I’ve been convicted as I’ve realized I sometimes treat God as if he weren’t giving me enough. I have a mentality of scarcity because I expect much more than what he knows I need right now. I want to stockpile, not just physical resources, but spiritual and emotional ones as well. I want to be able to see for myself that I will have everything I might need.

A part of the Jewish Passover is singing Dayenu. This song of gratitude recounts the ways God led them out of Egypt and settled them in the Promised Land. Its words point out that even if he had only done one of his gracious acts, it would have been enough. That’s the spirit we need to live with: acknowledging that God doesn’t owe us anything and whatever he does do for us is enough. With that mentality, we can truly acknowledge that no matter what happens, he is able to do far more abundantly than all we ask or think (Ephesians 3:20).

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~ Written by Tabby McMonagle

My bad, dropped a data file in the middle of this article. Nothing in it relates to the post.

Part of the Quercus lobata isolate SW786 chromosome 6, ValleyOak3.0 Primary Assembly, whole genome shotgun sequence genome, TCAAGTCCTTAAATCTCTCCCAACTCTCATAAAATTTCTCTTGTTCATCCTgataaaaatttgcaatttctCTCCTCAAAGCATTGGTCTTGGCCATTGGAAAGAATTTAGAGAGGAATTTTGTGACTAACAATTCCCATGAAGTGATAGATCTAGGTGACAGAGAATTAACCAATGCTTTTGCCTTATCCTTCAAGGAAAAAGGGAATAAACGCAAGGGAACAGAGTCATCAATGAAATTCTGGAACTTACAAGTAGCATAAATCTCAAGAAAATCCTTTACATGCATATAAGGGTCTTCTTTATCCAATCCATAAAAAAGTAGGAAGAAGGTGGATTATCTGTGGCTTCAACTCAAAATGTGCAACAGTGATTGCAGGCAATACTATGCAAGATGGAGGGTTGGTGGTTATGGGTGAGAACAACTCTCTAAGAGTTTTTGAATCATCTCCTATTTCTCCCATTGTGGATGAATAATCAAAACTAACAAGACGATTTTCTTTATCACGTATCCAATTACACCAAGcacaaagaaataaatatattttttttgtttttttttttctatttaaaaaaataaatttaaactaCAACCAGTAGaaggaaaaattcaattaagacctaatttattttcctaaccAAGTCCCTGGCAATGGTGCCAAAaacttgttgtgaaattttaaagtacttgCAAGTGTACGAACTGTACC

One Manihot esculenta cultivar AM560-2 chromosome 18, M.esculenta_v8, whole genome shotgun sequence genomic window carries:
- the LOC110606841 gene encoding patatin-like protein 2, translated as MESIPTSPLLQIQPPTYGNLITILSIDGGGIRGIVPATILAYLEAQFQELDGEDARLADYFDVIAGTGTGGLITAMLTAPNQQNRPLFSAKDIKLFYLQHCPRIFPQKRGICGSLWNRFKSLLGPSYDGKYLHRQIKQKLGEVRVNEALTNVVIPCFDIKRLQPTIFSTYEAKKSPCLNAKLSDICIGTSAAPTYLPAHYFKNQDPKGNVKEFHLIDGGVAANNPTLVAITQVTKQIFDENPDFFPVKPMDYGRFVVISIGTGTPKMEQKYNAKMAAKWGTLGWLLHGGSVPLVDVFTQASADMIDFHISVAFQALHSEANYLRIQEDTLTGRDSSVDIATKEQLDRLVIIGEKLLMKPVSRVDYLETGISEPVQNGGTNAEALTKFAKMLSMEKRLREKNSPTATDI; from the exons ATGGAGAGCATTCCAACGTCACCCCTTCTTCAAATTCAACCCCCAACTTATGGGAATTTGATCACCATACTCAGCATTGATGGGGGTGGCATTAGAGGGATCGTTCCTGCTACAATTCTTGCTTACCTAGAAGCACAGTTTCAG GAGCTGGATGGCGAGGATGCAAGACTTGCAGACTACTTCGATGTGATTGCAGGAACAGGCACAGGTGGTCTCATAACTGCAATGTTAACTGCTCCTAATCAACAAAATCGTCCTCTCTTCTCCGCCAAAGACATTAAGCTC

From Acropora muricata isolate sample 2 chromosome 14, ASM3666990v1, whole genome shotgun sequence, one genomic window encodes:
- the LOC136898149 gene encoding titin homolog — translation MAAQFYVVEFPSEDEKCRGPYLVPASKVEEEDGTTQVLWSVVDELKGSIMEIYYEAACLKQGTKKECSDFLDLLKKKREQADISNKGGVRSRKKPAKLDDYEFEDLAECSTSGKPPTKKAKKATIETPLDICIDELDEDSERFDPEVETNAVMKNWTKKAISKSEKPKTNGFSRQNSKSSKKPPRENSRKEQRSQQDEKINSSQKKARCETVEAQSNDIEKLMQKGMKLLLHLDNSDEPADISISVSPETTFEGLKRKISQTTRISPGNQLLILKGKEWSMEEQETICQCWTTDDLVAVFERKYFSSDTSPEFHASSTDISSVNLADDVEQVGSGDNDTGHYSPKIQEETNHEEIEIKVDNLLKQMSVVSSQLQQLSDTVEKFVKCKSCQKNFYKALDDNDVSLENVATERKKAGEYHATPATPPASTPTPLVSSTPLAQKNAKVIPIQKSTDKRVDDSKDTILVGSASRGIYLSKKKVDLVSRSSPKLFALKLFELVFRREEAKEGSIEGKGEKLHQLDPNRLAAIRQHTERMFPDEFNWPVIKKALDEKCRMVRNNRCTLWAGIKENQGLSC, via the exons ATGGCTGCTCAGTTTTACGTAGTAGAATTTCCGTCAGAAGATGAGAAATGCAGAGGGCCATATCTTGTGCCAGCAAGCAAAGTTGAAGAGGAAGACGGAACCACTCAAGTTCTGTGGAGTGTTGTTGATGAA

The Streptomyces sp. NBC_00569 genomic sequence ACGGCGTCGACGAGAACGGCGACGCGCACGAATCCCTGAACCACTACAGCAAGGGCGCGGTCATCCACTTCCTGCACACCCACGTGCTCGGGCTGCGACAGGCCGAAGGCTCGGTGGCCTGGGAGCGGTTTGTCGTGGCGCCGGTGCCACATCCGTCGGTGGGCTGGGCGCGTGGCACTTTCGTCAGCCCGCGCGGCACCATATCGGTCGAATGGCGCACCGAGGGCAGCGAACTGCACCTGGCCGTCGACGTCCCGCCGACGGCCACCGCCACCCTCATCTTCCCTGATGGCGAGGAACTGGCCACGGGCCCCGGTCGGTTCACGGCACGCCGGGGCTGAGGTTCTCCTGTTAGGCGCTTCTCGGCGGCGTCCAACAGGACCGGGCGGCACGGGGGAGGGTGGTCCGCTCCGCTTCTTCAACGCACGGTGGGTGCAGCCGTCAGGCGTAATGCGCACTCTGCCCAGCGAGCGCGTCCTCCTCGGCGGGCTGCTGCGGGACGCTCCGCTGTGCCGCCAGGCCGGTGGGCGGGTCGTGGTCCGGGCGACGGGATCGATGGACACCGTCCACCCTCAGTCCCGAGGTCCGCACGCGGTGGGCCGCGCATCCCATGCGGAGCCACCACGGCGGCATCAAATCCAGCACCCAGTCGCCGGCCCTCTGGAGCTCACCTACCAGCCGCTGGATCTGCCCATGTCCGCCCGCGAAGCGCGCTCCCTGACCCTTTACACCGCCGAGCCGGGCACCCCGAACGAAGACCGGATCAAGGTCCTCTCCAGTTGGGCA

We went to Maui on our honeymoon, and decided to go snorkeling for first time. As I approached the water, I assumed it would be your typical beach entry. To my surprise, it dropped straight down, like falling into the deep end of a pool! I was caught off guard; however, I was quickly distracted by the beautiful depths around me.

I was in God’s aquarium.

The waves were crashing by the edge of the drop off which made it a challenge to get out. My husband, being a stronger and more experienced swimmer gracefully exited the water. I, however; bobbed around in the crashing waves, looking ridiculous.

When I finally made it to shore I was wrapped up and spit out by a wave. My suit, half hanging off my body, was full of sand, as well as every orifice in my face. I was a pitiful, disoriented mess. My husband had to rescue and help me.

Unlike my time in Maui’s waters, at the beginning of the pandemic I had a better handle on things. I was caught off-guard but I found things to be grateful for. Everyone I knew was freaking out, and we were all being held to the same standards. We were all even struggling on what to do with our groceries, but we found community in our frustrations.

Now, each state has its own rules, everyone has to make decisions based on their own health restrictions or work guidelines. Nothing feels the same, except we stopped bleaching our groceries. It is hard to feel grateful now. I don’t feel like we are all on the same page. Are we all just stuck in the waves?

I can’t look ahead, behind, or beside me. I have to be grateful for the mana given each day. I don’t know what tomorrow brings. I might find myself wrapped up and spit out by a wave, but I can rest in one thing.

God will get me to shore.